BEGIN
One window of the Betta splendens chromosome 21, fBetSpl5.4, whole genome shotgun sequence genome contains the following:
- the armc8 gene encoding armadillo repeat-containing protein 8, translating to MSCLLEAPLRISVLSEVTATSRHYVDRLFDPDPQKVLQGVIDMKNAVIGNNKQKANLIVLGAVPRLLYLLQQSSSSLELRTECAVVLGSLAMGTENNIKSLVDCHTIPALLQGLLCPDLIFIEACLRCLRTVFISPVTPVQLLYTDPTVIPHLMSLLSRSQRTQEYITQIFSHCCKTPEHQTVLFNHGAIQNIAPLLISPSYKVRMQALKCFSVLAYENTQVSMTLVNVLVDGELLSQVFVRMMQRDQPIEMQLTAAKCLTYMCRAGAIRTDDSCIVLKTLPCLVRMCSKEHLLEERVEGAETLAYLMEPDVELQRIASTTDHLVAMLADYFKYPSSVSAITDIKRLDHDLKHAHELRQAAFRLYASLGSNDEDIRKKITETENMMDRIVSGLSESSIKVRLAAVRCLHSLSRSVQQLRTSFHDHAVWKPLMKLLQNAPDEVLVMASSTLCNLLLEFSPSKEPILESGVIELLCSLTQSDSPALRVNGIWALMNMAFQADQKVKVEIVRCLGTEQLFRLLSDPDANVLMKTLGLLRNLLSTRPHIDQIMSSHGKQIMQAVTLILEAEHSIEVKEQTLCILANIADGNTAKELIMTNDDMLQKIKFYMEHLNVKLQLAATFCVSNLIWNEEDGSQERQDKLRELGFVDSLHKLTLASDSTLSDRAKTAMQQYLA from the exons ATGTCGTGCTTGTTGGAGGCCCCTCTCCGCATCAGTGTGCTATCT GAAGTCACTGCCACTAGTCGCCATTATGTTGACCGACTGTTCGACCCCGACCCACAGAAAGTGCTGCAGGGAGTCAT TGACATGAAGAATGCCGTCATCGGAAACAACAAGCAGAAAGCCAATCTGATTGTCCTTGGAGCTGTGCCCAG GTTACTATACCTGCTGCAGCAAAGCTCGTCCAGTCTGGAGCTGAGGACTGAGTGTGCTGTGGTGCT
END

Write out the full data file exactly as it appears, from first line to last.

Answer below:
One window of the Betta splendens chromosome 21, fBetSpl5.4, whole genome shotgun sequence genome contains the following:
- the armc8 gene encoding armadillo repeat-containing protein 8, translating to MSCLLEAPLRISVLSEVTATSRHYVDRLFDPDPQKVLQGVIDMKNAVIGNNKQKANLIVLGAVPRLLYLLQQSSSSLELRTECAVVLGSLAMGTENNIKSLVDCHTIPALLQGLLCPDLIFIEACLRCLRTVFISPVTPVQLLYTDPTVIPHLMSLLSRSQRTQEYITQIFSHCCKTPEHQTVLFNHGAIQNIAPLLISPSYKVRMQALKCFSVLAYENTQVSMTLVNVLVDGELLSQVFVRMMQRDQPIEMQLTAAKCLTYMCRAGAIRTDDSCIVLKTLPCLVRMCSKEHLLEERVEGAETLAYLMEPDVELQRIASTTDHLVAMLADYFKYPSSVSAITDIKRLDHDLKHAHELRQAAFRLYASLGSNDEDIRKKITETENMMDRIVSGLSESSIKVRLAAVRCLHSLSRSVQQLRTSFHDHAVWKPLMKLLQNAPDEVLVMASSTLCNLLLEFSPSKEPILESGVIELLCSLTQSDSPALRVNGIWALMNMAFQADQKVKVEIVRCLGTEQLFRLLSDPDANVLMKTLGLLRNLLSTRPHIDQIMSSHGKQIMQAVTLILEAEHSIEVKEQTLCILANIADGNTAKELIMTNDDMLQKIKFYMEHLNVKLQLAATFCVSNLIWNEEDGSQERQDKLRELGFVDSLHKLTLASDSTLSDRAKTAMQQYLA from the exons ATGTCGTGCTTGTTGGAGGCCCCTCTCCGCATCAGTGTGCTATCT GAAGTCACTGCCACTAGTCGCCATTATGTTGACCGACTGTTCGACCCCGACCCACAGAAAGTGCTGCAGGGAGTCAT TGACATGAAGAATGCCGTCATCGGAAACAACAAGCAGAAAGCCAATCTGATTGTCCTTGGAGCTGTGCCCAG GTTACTATACCTGCTGCAGCAAAGCTCGTCCAGTCTGGAGCTGAGGACTGAGTGTGCTGTGGTGCT